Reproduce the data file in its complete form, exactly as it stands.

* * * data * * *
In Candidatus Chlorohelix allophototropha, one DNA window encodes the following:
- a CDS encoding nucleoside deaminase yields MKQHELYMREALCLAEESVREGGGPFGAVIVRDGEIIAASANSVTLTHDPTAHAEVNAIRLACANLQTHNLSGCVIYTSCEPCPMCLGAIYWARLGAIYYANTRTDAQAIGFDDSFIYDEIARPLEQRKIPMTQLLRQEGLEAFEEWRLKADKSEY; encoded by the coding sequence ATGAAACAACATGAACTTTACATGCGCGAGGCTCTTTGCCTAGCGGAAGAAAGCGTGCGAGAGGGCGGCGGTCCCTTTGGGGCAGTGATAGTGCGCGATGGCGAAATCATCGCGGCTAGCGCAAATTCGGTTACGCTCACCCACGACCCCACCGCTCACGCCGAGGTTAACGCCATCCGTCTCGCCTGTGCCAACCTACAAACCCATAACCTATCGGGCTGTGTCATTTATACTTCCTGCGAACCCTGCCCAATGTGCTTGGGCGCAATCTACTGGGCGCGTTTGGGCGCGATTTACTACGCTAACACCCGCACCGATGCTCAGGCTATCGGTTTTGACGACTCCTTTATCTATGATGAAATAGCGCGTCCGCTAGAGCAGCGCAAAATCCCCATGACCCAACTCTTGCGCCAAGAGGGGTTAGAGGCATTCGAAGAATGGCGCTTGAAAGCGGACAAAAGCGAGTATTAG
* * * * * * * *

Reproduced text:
In Candidatus Chlorohelix allophototropha, one DNA window encodes the following:
- a CDS encoding nucleoside deaminase yields MKQHELYMREALCLAEESVREGGGPFGAVIVRDGEIIAASANSVTLTHDPTAHAEVNAIRLACANLQTHNLSGCVIYTSCEPCPMCLGAIYWARLGAIYYANTRTDAQAIGFDDSFIYDEIARPLEQRKIPMTQLLRQEGLEAFEEWRLKADKSEY; encoded by the coding sequence ATGAAACAACATGAACTTTACATGCGCGAGGCTCTTTGCCTAGCGGAAGAAAGCGTGCGAGAGGGCGGCGGTCCCTTTGGGGCAGTGATAGTGCGCGATGGCGAAATCATCGCGGCTAGCGCAAATTCGGTTACGCTCACCCACGACCCCACCGCTCACGCCGAGGTTAACGCCATCCGTCTCGCCTGTGCCAACCTACAAACCCATAACCTATCGGGCTGTGTCATTTATACTTCCTGCGAACCCTGCCCAATGTGCTTGGGCGCAATCTACTGGGCGCGTTTGGGCGCGATTTACTACGCTAACACCCGCACCGATGCTCAGGCTATCGGTTTTGACGACTCCTTTATCTATGATGAAATAGCGCGTCCGCTAGAGCAGCGCAAAATCCCCATGACCCAACTCTTGCGCCAAGAGGGGTTAGAGGCATTCGAAGAATGGCGCTTGAAAGCGGACAAAAGCGAGTATTAG